Boeing announces voluntary layoff plan

Boeing unveiled a voluntary worker layoff program, telling employees that it hoped to avoid "other workforce actions"
Boeing unveiled a voluntary worker layoff program, telling employees that it hoped to avoid "other workforce actions" as the aviation industry reels from the coronavirus crisis

Boeing unveiled a voluntary worker layoff program Thursday, telling employees that it hoped to avoid "other workforce actions" as the aviation industry reels from the coronavirus crisis.

The initiative was announced by Boeing Chief Executive David Calhoun, who said such belt-tightening was needed amid the hit to the industry caused by the pandemic.

"It's important that we start adjusting to our new reality now," he said.

Boeing's financial picture was already a bit cloudy prior to the coronavirus outbreak because of the crisis surrounding the 737 MAX, which has been grounded for more than a year following two .

But the COVID-19 crisis has made Boeing's situation significantly worse, grounding most commercial airline travel and putting major carriers in a life-or-death fight to go forward.

"When the world emerges from the pandemic, the size of the commercial market and the types of products and services our customers want and need will likely be different," Calhoun said.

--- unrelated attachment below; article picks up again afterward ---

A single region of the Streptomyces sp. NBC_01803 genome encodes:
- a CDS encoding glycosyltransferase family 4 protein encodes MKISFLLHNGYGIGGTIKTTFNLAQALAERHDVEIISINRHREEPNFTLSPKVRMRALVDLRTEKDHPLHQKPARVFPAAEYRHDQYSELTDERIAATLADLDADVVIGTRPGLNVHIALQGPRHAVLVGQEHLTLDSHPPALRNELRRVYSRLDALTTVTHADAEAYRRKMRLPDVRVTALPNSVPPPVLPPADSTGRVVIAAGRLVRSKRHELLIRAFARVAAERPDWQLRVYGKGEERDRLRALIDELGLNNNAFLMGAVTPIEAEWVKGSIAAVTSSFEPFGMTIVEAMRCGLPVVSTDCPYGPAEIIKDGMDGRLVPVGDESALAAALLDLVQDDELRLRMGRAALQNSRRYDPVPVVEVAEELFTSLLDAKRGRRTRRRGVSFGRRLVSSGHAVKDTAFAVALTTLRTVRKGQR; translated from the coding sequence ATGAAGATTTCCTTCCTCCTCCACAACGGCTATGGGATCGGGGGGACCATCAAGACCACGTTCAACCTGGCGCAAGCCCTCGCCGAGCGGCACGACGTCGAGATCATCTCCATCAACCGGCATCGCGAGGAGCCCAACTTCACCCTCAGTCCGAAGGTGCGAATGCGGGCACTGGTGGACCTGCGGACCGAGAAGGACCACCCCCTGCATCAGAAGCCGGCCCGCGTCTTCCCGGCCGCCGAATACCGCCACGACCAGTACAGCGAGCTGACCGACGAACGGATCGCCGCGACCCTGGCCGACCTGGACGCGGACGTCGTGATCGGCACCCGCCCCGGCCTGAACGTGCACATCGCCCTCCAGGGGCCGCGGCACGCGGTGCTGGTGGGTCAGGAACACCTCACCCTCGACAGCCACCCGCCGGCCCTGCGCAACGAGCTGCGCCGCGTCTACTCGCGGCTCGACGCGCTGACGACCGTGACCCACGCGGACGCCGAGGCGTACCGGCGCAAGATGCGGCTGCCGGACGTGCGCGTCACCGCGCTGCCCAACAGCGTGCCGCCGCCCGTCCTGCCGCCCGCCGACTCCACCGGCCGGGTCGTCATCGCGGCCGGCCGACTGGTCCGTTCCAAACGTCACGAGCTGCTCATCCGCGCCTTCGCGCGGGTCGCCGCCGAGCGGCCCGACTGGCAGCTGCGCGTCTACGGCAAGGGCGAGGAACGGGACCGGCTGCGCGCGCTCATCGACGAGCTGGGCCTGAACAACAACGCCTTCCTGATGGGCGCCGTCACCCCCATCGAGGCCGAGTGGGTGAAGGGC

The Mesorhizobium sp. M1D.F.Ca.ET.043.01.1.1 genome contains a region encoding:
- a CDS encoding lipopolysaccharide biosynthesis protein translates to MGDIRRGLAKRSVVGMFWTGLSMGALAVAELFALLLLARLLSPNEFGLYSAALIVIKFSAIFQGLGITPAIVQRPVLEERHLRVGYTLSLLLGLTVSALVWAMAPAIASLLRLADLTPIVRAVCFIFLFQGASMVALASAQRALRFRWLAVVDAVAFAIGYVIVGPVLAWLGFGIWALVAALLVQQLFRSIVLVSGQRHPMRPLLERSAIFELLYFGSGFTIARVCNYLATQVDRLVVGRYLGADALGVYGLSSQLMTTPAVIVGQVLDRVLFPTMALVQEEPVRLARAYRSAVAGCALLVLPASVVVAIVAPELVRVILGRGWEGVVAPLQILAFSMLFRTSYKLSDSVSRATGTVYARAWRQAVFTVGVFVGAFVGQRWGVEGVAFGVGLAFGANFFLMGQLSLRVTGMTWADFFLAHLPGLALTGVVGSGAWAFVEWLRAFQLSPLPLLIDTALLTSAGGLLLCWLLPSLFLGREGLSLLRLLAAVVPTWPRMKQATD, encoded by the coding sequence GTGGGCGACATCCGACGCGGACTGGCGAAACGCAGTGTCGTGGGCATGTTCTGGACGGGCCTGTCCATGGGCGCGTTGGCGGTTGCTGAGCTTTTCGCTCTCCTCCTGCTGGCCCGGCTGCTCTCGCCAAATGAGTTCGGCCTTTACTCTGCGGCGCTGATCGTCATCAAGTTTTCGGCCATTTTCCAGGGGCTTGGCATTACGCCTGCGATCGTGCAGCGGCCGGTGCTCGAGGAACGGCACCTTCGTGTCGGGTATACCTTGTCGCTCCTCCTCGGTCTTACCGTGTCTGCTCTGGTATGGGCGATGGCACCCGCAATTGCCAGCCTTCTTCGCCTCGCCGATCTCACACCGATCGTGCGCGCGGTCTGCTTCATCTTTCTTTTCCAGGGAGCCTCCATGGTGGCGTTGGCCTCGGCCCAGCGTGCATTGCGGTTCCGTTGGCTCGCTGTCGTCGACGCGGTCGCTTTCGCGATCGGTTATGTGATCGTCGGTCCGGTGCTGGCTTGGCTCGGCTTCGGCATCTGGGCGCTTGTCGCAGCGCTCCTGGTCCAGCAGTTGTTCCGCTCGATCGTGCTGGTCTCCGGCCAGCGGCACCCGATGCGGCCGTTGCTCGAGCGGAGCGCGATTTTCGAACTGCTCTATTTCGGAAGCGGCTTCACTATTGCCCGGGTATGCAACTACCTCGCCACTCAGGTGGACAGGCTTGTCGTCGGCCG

"We will need to balance the supply and demand accordingly as the industry goes through the recovery process for years to come."

Calhoun said the company would have additional information on the program in three to four weeks.

A Boeing official said the company expects "several thousand employees to take the voluntary layoff package or retire," adding that the company would continue to recruit in some targeted areas, including for defense and space programs.

Workers would exit Boeing permanently and would generally receive a pay and benefits package that includes a period of partially-subsidized healthcare coverage.

"We're in uncharted waters," Calhoun said. "We're taking actions—including offering this voluntary layoff plan—based on what we know today."

Boeing, along with major airlines, is eligible for federal funds under the $2.2 trillion relief package signed into law last week, but has thus far not said if it will seek money under the law.


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© 2020 AFP

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